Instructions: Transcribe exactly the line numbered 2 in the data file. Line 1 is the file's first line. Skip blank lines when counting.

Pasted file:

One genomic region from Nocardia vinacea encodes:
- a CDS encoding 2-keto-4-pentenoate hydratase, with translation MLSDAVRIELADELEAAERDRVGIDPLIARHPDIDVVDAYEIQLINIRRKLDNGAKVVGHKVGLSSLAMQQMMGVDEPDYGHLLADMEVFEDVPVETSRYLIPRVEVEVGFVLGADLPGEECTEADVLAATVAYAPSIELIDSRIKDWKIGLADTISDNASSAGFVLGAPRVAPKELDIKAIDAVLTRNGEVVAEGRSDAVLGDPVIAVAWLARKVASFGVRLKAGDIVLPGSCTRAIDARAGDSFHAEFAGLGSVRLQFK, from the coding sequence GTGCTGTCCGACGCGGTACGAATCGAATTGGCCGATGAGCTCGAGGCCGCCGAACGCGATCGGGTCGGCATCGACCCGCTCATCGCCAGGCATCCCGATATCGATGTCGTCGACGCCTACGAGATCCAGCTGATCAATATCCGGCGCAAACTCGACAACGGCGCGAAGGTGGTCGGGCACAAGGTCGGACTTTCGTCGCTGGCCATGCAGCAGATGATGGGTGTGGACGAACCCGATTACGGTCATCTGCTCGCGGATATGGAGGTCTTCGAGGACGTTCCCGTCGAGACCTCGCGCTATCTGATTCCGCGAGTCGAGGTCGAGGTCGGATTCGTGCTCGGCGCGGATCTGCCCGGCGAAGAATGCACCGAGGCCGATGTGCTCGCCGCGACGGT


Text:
- a CDS encoding 2-keto-4-pentenoate hydratase, with translation MLSDAVRIELADELEAAERDRVGIDPLIARHPDIDVVDAYEIQLINIRRKLDNGAKVVGHKVGLSSLAMQQMMGVDEPDYGHLLADMEVFEDVPVETSRYLIPRVEVEVGFVLGADLPGEECTEADVLAATVAYAPSIELIDSRIKDWKIGLADTISDNASSAGFVLGAPRVAPKELDIKAIDAVLTRNGEVVAEGRSDAVLGDPVIAVAWLARKVASFGVRLKAGDIVLPGSCTRAIDARAGDSFHAEFAGLGSVRLQFK, from the coding sequence GTGCTGTCCGACGCGGTACGAATCGAATTGGCCGATGAGCTCGAGGCCGCCGAACGCGATCGGGTCGGCATCGACCCGCTCATCGCCAGGCATCCCGATATCGATGTCGTCGACGCCTACGAGATCCAGCTGATCAATATCCGGCGCAAACTCGACAACGGCGCGAAGGTGGTCGGGCACAAGGTCGGACTTTCGTCGCTGGCCATGCAGCAGATGATGGGTGTGGACGAACCCGATTACGGTCATCTGCTCGCGGATATGGAGGTCTTCGAGGACGTTCCCGTCGAGACCTCGCGCTATCTGATTCCGCGAGTCGAGGTCGAGGTCGGATTCGTGCTCGGCGCGGATCTGCCCGGCGAAGAATGCACCGAGGCCGATGTGCTCGCCGCGACGGT